Shooting film photography on such a project was one of the most refreshing experiences I’ve ever had on a set. The rhythm afforded by not stopping after every shot to discuss the images with clients meant that I felt truly free to try different things; I was able to be spontaneous and allow creative thinking and instinct drive my decisions without interference. Because every still was captured in an analog way, there was no playback device, no client monitor, no video village. It was just me and the talent, supported by production and a great technical team.
I approached each setup with a written shot list for the still images, and allowed extra time to experiment and react to the light and emotional state I found myself in. Once I felt confident that we had everything with the Nikon F4, I let the clients know that I was going to “freestyle” with my Red, to shoot the scene with a different format, and potentially create a short video to accompany the photography upon release.
To their credit, both the agency and the client were extremely flexible and trusting of my process, and rarely questioned anything that I wanted to try. On the technical side, a big part of the visual language was to have an ethereal quality. I experimented a lot with placing vaseline on my lenses, combined with glass prisms and diffusion filters. The look turned out to be quite unique and aesthetically pleasing.
The three days went by without any major glitch, and I felt confident that we had captured something special for both the stills and video part of the job upon wrapping.
Part 3: The Finishing
I shot close to 30 rolls of film and 2 hours of footage from the three-day shoot, which represents quite a high shooting ratio for the 25 stills that were agreed as the deliverables.
I sent all the rolls to be developed and scanned at high resolution, and jumped on a flight the next day to teach a filmmaking workshop in Seattle, WA. I was so excited to take a look at the rushes from the shoot that I took my laptop and several hard drives on the flight, and started editing right away. I always had a clear idea of the pace I hoped to achieve with the film, but deciding what to pack in the short 30 seconds length proved very difficult. I had to be tremendously selective, leaving a vast amount of beautiful shots on the cutting room floor.
By the time I came back from my trip, the offline cut was locked and ready to go. All the still images came back from the lab shortly after, and I proceeded to select and edit my favorite frames to present to the clients.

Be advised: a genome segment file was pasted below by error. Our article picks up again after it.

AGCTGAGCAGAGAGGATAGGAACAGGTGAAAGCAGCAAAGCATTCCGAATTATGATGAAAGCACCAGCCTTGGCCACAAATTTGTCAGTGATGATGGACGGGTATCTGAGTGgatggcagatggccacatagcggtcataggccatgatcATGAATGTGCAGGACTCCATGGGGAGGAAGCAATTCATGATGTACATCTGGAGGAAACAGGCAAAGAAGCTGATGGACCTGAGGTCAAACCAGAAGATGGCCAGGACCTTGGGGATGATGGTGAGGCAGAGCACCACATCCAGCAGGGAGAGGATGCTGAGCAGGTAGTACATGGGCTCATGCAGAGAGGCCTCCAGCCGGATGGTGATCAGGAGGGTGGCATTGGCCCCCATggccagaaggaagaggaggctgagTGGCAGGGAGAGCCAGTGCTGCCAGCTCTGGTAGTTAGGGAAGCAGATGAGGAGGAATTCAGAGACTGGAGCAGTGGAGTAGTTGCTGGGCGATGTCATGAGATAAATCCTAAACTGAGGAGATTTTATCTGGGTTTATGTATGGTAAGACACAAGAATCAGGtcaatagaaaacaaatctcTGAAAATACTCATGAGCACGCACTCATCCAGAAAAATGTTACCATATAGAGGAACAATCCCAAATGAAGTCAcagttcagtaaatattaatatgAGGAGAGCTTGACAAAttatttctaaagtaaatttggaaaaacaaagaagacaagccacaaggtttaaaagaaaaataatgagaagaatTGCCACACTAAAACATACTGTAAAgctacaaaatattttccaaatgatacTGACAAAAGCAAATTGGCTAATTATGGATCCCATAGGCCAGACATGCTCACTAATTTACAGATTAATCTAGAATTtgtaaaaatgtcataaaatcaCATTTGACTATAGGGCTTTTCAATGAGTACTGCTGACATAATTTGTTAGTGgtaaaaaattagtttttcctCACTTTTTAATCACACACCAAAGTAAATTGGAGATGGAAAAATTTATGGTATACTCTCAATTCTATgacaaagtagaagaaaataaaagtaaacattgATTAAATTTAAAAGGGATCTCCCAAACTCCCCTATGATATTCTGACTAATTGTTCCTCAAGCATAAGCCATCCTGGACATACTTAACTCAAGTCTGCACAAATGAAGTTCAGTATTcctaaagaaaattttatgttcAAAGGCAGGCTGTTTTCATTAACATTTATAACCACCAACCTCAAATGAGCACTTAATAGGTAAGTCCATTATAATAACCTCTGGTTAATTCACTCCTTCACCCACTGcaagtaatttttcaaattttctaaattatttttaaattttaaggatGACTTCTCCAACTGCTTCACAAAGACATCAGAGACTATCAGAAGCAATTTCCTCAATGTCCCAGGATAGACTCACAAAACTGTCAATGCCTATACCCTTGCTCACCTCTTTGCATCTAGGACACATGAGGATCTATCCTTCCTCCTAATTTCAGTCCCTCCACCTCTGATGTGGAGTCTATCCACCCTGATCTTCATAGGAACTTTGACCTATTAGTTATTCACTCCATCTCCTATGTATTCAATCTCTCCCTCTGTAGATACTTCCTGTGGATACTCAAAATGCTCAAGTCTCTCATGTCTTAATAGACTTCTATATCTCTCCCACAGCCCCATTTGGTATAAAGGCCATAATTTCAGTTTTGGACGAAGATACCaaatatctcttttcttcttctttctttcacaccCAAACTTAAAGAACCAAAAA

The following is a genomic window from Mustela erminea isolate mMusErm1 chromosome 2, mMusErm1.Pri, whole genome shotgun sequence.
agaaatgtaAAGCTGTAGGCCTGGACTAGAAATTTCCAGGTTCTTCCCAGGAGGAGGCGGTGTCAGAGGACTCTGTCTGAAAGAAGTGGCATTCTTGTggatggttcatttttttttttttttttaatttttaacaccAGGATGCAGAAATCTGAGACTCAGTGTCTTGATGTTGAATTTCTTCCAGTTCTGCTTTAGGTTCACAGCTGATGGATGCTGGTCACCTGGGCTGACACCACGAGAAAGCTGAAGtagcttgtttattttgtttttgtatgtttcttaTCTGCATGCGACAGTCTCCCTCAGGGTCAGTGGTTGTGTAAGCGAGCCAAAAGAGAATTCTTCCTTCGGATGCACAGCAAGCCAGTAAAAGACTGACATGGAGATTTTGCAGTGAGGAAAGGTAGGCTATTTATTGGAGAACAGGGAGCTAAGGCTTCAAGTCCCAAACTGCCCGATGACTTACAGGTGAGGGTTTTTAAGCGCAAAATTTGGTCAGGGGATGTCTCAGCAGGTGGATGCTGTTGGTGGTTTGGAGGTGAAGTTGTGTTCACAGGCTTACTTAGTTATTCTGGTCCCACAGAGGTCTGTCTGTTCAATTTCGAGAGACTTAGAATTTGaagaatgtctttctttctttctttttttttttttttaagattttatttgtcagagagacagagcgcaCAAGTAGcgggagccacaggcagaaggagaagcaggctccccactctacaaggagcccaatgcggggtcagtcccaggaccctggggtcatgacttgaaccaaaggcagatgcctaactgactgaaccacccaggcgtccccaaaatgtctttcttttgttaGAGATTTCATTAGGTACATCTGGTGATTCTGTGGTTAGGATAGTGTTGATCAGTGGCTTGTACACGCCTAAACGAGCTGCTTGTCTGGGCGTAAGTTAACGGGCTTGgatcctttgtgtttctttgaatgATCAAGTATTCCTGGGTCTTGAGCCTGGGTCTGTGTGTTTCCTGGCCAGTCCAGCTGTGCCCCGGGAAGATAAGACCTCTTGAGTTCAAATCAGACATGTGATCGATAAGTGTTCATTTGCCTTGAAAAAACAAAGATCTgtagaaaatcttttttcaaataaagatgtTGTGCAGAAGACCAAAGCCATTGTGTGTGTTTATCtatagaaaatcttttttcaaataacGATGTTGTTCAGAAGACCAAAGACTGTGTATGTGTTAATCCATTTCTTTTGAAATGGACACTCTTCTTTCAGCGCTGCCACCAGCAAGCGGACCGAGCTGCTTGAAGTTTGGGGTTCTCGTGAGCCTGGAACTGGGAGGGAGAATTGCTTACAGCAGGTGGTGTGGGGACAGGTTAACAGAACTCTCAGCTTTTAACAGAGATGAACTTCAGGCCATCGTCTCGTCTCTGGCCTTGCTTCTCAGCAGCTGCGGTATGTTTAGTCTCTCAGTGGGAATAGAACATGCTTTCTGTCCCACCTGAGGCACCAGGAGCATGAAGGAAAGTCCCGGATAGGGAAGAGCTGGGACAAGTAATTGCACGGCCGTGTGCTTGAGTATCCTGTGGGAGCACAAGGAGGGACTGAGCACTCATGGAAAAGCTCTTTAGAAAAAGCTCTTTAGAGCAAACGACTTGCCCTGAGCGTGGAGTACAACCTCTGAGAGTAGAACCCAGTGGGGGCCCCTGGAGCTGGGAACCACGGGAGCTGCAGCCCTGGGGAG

The Final Touches
After retouching dozens of the very best images from still photography, I was faced with a dilemma when it came to deciding the fate of the commercial film. I was very proud of the offline edit, but since the project was only budgeted for still photography, there was no money left to pay for the rental of the anamorphic lens, my camera, or the many hours of editing I had already put in. But more importantly, there was no money left to complete the post (sound design, color grading, music rights, voice over etc…).
I took it upon myself to show the client the film and attempted to unlock more money from the abyss of their annual budget. Although they clearly loved the offline edit, they simply couldn’t bring more money to the table, and understandably so – this simply was not part of the plan.
This project was always intended to be a strong portfolio piece for me, personally. So, I decided to go ahead and finish it myself. I had written down a voice-over early on, and after a bit of online browsing, I found a freelance voice artist who recorded the text remotely for a small fee.
The sound design was generously done by a company called Mount Audio, who showed interest in collaborating on the film for their own portfolio. They understood the budgeting limitations and did a stellar job creating the entire SFX from scratch.
Finally, my trusted friend and colorist extraordinaire Jacob McKee graciously took on the color timing of the film, and brought all the tones to life with his magic sauce.
Part 4: The Take Aways
This Jaguar project came out as one of my favorite pieces of work to date. It was a dream job from start to finish, mostly because it allowed me to express my creative vision freely.
The commercial market is ambiguous and imperfect in many ways for directors. Ultimately, there is a balance that has to be found between their own vision, the agency brief, and the client’s expectations of a campaign. As a result, many concepts end up diluted under the many opinions that decide the finished product.
This film went on to get me many more gigs that have far surpassed my initial investment. Looking back, I took several lessons away from this project: strive to create your own opportunities, surround yourself with like-minded creatives who trust and push you, don’t be afraid to invest in yourself, plan well, and always leave room for spontaneity!
Watch the finished film.